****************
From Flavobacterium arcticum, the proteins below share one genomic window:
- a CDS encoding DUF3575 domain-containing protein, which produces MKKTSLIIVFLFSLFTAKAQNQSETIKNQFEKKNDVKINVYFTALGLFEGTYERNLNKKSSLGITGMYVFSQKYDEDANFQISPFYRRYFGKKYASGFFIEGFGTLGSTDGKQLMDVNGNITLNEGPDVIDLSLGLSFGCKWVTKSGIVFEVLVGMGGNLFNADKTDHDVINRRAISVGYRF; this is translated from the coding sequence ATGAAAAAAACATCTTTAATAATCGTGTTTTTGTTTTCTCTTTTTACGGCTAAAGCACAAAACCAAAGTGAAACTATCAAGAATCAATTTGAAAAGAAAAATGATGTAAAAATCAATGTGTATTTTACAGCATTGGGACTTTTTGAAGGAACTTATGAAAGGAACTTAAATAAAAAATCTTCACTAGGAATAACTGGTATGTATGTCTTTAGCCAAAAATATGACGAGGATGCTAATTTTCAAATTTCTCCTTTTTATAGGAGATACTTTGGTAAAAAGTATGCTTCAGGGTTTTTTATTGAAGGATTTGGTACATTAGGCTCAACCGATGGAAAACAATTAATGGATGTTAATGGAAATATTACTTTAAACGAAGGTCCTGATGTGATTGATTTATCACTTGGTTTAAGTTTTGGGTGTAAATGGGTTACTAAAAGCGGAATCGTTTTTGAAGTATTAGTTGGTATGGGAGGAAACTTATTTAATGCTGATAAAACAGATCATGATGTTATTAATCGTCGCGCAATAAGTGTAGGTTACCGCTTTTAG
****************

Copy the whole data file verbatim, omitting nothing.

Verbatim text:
From Flavobacterium arcticum, the proteins below share one genomic window:
- a CDS encoding DUF3575 domain-containing protein, which produces MKKTSLIIVFLFSLFTAKAQNQSETIKNQFEKKNDVKINVYFTALGLFEGTYERNLNKKSSLGITGMYVFSQKYDEDANFQISPFYRRYFGKKYASGFFIEGFGTLGSTDGKQLMDVNGNITLNEGPDVIDLSLGLSFGCKWVTKSGIVFEVLVGMGGNLFNADKTDHDVINRRAISVGYRF; this is translated from the coding sequence ATGAAAAAAACATCTTTAATAATCGTGTTTTTGTTTTCTCTTTTTACGGCTAAAGCACAAAACCAAAGTGAAACTATCAAGAATCAATTTGAAAAGAAAAATGATGTAAAAATCAATGTGTATTTTACAGCATTGGGACTTTTTGAAGGAACTTATGAAAGGAACTTAAATAAAAAATCTTCACTAGGAATAACTGGTATGTATGTCTTTAGCCAAAAATATGACGAGGATGCTAATTTTCAAATTTCTCCTTTTTATAGGAGATACTTTGGTAAAAAGTATGCTTCAGGGTTTTTTATTGAAGGATTTGGTACATTAGGCTCAACCGATGGAAAACAATTAATGGATGTTAATGGAAATATTACTTTAAACGAAGGTCCTGATGTGATTGATTTATCACTTGGTTTAAGTTTTGGGTGTAAATGGGTTACTAAAAGCGGAATCGTTTTTGAAGTATTAGTTGGTATGGGAGGAAACTTATTTAATGCTGATAAAACAGATCATGATGTTATTAATCGTCGCGCAATAAGTGTAGGTTACCGCTTTTAG